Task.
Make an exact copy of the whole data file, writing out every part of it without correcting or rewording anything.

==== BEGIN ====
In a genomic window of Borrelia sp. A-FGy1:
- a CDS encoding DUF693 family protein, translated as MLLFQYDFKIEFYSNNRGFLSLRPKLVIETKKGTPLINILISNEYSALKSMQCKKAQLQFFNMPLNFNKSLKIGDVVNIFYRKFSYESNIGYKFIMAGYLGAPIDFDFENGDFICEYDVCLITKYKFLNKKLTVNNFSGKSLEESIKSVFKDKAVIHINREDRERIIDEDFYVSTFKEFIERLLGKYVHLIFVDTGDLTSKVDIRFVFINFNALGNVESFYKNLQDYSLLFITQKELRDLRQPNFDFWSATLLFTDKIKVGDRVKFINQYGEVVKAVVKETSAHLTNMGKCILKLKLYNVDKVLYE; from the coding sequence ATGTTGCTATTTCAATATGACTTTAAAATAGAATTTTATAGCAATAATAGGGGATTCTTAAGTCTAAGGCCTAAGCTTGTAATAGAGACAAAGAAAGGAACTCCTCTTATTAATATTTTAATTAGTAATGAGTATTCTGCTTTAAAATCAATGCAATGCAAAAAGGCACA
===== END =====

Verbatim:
In a genomic window of Borrelia sp. A-FGy1:
- a CDS encoding DUF693 family protein, translated as MLLFQYDFKIEFYSNNRGFLSLRPKLVIETKKGTPLINILISNEYSALKSMQCKKAQLQFFNMPLNFNKSLKIGDVVNIFYRKFSYESNIGYKFIMAGYLGAPIDFDFENGDFICEYDVCLITKYKFLNKKLTVNNFSGKSLEESIKSVFKDKAVIHINREDRERIIDEDFYVSTFKEFIERLLGKYVHLIFVDTGDLTSKVDIRFVFINFNALGNVESFYKNLQDYSLLFITQKELRDLRQPNFDFWSATLLFTDKIKVGDRVKFINQYGEVVKAVVKETSAHLTNMGKCILKLKLYNVDKVLYE; from the coding sequence ATGTTGCTATTTCAATATGACTTTAAAATAGAATTTTATAGCAATAATAGGGGATTCTTAAGTCTAAGGCCTAAGCTTGTAATAGAGACAAAGAAAGGAACTCCTCTTATTAATATTTTAATTAGTAATGAGTATTCTGCTTTAAAATCAATGCAATGCAAAAAGGCACA